How does a company struggling with cash flow restructure?


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How does a company struggling with cash flow restructure?

Business owners are constantly looking for ways to keep their business performing well.  This becomes more challenging when they are experiencing financial difficulty.

We often hear that “companies should look at restructuring” in order to turn a financially distressed struggling business into a successful profitable business.

However, this is easier said than done.

Given our current accounting standards, employment law and ATO collection obligations, it is often difficult for companies to achieve this much vaunted restructure.

Consider for instance a company that has fallen on hard times and a part of its business is no longer viable. In order to close down this part of the business, it may have to make staff redundant, and terminate leases and contracts. It may also have to remediate property.

Even if it was solvent before considering restructure, it could well become insolvent as it attempts a restructure. 

Why is that? 

Firstly, cash flow is the lifeblood of any business and cash is required when considering going down the path of restructuring a business.  Consequently, companies are often caught short of cash when trying to restructure and so are quick to discount it as a possible option.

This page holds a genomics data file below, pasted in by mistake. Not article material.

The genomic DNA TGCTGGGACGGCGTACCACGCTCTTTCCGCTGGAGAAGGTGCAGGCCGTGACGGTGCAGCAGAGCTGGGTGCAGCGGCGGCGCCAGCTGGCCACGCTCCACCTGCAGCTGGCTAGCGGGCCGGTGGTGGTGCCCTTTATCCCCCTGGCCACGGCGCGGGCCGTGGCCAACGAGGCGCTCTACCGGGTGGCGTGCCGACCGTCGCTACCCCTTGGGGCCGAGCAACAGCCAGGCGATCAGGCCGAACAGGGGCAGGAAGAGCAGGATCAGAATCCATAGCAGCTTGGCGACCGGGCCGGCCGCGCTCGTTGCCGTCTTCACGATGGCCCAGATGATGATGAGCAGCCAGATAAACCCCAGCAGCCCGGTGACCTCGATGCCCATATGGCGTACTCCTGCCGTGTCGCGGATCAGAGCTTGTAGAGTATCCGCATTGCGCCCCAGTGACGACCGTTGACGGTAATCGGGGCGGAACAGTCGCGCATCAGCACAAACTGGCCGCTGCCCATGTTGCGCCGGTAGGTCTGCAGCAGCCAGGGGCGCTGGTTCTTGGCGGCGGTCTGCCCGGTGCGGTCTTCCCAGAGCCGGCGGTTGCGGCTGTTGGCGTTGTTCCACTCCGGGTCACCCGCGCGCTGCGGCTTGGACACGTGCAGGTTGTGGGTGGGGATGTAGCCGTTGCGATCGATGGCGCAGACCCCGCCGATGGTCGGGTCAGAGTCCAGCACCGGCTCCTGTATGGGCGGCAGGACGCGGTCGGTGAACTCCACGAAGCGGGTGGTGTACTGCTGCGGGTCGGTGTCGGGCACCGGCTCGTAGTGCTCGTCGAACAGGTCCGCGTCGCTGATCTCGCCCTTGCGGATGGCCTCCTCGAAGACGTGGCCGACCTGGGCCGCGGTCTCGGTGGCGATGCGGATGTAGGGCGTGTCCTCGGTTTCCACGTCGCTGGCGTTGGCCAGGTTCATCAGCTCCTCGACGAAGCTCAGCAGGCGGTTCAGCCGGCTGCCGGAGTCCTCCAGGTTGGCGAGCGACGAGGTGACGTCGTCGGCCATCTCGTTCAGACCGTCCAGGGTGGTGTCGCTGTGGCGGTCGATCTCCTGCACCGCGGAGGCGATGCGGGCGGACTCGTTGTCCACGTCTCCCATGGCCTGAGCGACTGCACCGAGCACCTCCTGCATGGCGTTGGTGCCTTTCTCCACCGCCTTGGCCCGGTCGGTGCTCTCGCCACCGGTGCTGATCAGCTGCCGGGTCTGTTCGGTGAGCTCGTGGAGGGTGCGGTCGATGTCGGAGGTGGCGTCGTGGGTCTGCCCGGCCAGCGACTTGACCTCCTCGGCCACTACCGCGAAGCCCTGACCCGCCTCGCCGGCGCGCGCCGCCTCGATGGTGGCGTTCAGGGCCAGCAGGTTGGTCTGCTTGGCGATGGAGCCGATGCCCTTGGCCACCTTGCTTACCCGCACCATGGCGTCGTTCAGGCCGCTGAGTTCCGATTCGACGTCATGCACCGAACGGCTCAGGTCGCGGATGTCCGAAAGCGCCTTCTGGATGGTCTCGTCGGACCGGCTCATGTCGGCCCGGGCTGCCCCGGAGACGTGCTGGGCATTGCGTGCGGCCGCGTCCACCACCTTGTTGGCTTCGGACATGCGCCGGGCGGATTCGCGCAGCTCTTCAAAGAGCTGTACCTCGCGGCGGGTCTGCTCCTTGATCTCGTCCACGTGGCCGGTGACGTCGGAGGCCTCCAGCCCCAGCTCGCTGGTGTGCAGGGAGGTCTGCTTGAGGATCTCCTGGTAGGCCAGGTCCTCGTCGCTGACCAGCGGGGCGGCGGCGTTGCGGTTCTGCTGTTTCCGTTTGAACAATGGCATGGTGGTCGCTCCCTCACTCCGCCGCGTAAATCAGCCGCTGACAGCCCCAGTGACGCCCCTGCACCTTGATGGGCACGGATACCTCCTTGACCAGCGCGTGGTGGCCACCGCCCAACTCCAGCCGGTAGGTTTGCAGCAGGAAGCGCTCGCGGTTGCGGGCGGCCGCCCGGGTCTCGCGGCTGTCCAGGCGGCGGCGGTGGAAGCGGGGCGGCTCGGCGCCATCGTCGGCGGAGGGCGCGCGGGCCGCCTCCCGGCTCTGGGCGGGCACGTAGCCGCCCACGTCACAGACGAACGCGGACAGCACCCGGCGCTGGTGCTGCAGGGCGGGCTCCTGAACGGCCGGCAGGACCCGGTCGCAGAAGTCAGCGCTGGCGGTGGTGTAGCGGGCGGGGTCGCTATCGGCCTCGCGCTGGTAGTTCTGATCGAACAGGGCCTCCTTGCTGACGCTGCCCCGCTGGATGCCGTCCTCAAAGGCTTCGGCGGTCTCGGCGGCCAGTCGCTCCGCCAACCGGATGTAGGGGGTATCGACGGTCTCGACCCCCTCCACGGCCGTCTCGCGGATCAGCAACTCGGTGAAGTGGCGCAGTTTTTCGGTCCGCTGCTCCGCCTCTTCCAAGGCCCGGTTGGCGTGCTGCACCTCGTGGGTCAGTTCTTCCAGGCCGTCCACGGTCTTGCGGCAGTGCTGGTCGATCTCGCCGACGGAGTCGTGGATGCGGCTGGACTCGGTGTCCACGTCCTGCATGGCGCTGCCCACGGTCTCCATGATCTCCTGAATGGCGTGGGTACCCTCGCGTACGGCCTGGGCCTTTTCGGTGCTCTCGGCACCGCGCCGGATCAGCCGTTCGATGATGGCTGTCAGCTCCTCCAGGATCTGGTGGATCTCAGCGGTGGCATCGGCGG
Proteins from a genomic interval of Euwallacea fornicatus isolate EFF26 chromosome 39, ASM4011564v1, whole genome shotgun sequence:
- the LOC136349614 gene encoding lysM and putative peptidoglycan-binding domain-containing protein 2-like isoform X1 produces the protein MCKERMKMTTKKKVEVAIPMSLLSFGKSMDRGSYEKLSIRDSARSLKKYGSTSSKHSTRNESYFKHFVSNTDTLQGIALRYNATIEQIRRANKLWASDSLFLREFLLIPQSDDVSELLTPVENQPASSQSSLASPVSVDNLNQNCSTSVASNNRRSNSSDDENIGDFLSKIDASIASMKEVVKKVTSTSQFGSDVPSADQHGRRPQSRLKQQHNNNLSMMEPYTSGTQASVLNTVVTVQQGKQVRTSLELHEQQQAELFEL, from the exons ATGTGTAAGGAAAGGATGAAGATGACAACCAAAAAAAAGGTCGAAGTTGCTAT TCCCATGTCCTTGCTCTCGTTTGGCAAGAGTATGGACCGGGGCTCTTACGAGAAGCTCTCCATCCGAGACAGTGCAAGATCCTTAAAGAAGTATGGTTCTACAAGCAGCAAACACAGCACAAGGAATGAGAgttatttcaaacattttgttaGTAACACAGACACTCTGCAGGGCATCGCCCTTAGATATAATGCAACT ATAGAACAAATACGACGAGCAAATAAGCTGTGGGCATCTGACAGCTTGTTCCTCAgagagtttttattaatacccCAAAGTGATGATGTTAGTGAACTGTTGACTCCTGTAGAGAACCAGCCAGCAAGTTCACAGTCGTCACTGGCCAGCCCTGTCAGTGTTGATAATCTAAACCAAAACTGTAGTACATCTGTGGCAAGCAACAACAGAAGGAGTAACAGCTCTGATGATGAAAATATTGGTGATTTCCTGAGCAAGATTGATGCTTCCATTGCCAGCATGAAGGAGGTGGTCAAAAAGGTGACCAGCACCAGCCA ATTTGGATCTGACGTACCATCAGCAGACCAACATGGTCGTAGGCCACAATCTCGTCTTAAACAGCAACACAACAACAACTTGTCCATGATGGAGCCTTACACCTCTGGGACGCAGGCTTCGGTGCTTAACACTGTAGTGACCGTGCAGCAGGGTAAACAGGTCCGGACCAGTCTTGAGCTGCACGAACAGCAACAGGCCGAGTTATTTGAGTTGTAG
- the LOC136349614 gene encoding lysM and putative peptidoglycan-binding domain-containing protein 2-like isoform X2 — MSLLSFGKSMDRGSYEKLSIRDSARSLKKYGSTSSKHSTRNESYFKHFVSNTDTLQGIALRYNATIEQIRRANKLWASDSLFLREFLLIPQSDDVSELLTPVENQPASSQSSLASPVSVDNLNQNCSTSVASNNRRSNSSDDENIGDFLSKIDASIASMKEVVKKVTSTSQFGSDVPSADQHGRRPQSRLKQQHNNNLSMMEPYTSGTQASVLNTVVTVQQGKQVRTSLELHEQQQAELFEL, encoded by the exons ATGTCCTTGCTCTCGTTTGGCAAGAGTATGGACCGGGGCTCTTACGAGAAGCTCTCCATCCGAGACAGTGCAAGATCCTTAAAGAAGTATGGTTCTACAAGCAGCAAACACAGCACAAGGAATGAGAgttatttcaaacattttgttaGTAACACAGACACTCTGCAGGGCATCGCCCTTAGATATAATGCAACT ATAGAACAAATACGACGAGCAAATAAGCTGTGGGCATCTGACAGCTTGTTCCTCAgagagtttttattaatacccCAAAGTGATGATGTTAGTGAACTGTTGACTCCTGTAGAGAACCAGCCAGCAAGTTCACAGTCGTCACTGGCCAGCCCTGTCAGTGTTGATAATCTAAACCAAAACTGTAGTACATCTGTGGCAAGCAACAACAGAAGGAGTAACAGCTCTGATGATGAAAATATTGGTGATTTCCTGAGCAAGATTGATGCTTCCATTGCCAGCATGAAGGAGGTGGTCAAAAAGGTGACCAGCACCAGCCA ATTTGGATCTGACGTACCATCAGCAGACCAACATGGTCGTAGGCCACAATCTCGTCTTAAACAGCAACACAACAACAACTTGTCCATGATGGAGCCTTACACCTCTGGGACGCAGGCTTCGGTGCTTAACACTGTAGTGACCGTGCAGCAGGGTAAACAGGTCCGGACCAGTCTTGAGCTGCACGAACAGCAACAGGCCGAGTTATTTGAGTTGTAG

There are a host of liabilities that arise which are not on the balance sheet and certainly become a cash flow drain for a company that was already in financial trouble, such as:

  • if any staff are being made redundant the company must fund the cash for redundancy payments (not accrued under accounting practices)
  • paying employees in lieu of notice (not accrued under accounting practices)
  • long service leave (when applicable and only accrued after 10 years’ service)
  • holiday pay
  • outstanding wages and
  • under some employment contracts, unused personal leave (not accrued under accounting practices).

Our accounting standards do not provide for the accrual of some of these liabilities, so there are no provisions on the balance sheet to tap into.

On top of this, the company needs to account for GST and pay it to the ATO often well in advance of its receiving this money in the ordinary course of business.  As debtor collection days increase, the burden of pre-paying GST on debtors not yet collected becomes onerous.   More so, if the debtor does not pay at all.